These are all reasons why it’s important to design your product for mass manufacturing from the beginning. That way you won’t have to make any major design changes when you scale up to higher production volumes.
6. Conduct Rigorous Quality Control Before Shipping
Do you remember the Samsung’s Galaxy Note 7 phones that spontaneously burst into flames? Users were injured, and the phone was even banned on commercial planes. Its hard to imagine worse publicity for a product! After this debacle, Samsung determined that the batteries in the device had “significant design flaws.” One battery had “an electrode deflection” that caused overheating, and a second battery had “an abnormal weld spot” which caused an internal short circuit.
It was estimated that Samsung lost $5 billion from these design mistakes.
This shows the importance of quality control testing. Why weren’t these mistakes caught during product testing? If you put all this effort and money into developing your product, don’t ruin it by shipping defective products to retailers and customers. It’s very difficult for a hardware startup to recover from shipping defective products, especially to their early customers.
Always err on the side of having too much quality control testing during the beginning stages of manufacturing. Don’t sacrifice this even if it lowers your initial profits. It is inevitable that a small percentage of defects will make it past your product testing process. No production run is 100 percent perfect all of the time. Strive for an eventual defect rate of 1 percent or lower, and be sure to meticulously triple check any sample units going to important retailers or reviewers.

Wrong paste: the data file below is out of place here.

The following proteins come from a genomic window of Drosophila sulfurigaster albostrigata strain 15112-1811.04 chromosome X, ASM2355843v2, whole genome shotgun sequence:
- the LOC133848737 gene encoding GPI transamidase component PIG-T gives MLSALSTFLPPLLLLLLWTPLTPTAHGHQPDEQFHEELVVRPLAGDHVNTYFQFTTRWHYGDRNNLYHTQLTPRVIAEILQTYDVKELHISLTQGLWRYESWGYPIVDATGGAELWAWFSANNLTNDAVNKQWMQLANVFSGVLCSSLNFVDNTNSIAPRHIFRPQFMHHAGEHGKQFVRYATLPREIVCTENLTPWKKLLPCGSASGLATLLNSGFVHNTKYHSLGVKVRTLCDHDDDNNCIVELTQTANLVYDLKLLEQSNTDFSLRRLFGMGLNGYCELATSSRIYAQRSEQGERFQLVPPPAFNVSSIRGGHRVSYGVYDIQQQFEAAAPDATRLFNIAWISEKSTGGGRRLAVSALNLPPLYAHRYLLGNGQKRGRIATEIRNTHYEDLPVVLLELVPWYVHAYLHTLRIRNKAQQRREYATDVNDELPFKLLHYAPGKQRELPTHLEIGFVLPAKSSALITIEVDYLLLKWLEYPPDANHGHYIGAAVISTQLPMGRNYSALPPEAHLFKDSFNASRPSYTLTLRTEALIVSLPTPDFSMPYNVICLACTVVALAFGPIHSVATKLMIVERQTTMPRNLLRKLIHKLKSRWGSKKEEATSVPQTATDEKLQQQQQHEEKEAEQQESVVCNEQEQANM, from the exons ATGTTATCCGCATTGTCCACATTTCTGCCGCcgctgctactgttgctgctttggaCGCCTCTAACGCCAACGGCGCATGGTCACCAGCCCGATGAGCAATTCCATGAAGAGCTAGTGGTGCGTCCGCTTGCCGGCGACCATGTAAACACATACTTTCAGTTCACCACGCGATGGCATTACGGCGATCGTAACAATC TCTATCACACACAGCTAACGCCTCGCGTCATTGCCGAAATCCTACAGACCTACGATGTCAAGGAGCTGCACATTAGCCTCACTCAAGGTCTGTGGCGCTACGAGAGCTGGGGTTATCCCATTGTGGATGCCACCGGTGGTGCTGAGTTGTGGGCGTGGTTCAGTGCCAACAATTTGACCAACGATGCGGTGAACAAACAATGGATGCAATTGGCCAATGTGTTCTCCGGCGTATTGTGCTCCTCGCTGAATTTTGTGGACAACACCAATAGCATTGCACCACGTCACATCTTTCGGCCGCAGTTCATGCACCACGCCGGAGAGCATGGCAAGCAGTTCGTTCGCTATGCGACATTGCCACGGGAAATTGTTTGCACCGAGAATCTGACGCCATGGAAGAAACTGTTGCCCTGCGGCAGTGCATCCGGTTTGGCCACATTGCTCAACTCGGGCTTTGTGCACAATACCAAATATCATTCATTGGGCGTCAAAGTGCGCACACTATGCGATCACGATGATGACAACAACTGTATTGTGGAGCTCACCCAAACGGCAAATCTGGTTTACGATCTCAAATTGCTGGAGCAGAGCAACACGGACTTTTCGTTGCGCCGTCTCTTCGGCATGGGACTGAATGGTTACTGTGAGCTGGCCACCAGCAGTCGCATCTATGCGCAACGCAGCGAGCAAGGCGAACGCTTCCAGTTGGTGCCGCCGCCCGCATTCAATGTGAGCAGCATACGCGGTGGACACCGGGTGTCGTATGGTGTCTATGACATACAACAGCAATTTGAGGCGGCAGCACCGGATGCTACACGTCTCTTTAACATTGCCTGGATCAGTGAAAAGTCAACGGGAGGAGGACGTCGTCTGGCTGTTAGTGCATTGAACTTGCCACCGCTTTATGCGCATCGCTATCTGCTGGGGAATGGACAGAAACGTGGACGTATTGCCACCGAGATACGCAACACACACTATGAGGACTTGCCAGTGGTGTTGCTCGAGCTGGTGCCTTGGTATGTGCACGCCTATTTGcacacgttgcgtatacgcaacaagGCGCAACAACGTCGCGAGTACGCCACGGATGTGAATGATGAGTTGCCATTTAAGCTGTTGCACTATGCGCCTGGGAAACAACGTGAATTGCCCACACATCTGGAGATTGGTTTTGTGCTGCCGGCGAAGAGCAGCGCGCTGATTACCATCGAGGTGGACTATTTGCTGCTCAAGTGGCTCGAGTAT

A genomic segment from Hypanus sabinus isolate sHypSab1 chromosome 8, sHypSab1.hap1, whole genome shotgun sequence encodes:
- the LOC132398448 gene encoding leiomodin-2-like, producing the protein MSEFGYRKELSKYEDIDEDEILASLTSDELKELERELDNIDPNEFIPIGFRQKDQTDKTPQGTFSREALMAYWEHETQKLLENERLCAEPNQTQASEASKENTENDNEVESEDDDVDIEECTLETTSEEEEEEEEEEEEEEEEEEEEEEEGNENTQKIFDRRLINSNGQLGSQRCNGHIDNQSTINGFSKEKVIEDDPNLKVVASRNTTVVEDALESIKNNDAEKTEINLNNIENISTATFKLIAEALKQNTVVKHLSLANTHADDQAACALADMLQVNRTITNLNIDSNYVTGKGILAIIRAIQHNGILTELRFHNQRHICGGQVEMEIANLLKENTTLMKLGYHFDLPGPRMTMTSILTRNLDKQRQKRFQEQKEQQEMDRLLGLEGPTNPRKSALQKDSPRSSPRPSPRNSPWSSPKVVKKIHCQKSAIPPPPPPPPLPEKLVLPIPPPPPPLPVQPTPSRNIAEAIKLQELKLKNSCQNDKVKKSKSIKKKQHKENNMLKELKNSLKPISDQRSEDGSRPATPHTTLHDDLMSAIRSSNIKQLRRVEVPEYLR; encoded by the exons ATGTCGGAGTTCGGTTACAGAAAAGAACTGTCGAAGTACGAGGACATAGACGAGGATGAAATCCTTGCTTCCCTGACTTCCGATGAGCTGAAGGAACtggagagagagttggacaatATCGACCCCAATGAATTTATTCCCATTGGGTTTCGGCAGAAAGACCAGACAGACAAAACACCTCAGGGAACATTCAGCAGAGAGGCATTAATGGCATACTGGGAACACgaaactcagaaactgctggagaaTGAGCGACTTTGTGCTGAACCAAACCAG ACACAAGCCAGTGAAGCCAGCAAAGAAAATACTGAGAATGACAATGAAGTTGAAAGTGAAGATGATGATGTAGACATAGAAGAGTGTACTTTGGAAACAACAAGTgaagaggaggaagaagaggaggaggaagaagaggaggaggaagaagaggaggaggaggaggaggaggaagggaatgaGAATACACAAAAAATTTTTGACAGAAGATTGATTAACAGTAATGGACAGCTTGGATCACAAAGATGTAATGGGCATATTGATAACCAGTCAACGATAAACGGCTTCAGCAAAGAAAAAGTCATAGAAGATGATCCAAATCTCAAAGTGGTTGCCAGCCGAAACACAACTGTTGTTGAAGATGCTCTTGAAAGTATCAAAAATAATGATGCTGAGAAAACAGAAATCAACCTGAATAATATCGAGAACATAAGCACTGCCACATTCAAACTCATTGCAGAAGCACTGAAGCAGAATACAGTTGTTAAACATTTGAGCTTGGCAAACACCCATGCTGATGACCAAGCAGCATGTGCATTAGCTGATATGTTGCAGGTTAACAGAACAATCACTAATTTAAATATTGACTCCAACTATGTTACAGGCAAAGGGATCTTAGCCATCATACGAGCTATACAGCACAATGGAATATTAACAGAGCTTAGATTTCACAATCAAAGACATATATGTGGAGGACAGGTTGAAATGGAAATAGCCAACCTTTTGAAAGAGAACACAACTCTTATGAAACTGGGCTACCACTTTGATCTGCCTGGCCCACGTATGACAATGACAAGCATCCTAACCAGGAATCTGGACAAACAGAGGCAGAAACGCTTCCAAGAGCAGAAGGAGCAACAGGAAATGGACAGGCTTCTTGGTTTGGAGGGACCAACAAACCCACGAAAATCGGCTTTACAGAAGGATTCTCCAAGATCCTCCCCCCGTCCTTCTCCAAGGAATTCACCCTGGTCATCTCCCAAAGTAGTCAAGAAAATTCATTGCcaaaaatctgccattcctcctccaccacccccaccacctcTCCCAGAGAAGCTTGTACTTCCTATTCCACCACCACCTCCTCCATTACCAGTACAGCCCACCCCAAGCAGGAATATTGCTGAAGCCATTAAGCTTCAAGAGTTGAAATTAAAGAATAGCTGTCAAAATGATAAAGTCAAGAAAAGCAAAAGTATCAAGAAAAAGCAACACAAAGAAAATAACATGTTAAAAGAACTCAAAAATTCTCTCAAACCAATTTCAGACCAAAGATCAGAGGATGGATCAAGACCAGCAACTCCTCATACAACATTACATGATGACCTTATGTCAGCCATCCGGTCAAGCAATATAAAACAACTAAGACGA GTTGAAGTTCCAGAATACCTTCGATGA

7. Don’t Underestimate your Product Development
Product development always takes longer than you expect it to. Hardware development is very complex, expensive, and time consuming – so plan for it.
When I worked at Texas Instruments, the development of our products always took longer than we originally anticipated. Being a large company didn’t make it any easier to forecast development cost and time.
Some of this has to do with the debugging process, which is unavoidable with electronic hardware products. You can’t plan and budget for debugging problems that you don’t yet know your product has. It is pretty impossible to develop a product that doesn’t need to be tweaked in some way, so plan and budget for the debugging and prototype iteration process. Remind yourself that creating something brand new is never easy.
8. Avoid Feature Creep
Feature creep happens when you add too many features to your product. Although lots of features may sound appealing, fight the urge to add every conceivable feature to your product.
I’m a big proponent of following the Minimum Viable Product (MVP) method, which has many benefits including gathering user feedback.
The MVP method entails developing the simplest possible version of your product. Only include the core features of your product. What you can do is estimate the production cost for any features you might want to add in the future. These costs, along with feedback from customers who bought your MVP, will help you decide whether or not to add more features.
The trap that so many hardware startups fall into is thinking they know what their potential customers really want. It’s very likely you are overconfident in your product features, and most of your assumptions will eventually be proven wrong.
It is so easy to think you understand what thousands or millions of people will buy but that is a very dangerous mindset. From my experience you are much better off minimizing the number of assumptions you make about what customers want, and instead focus on getting real sales data.
This article was originally published at PredictableDesigns.com.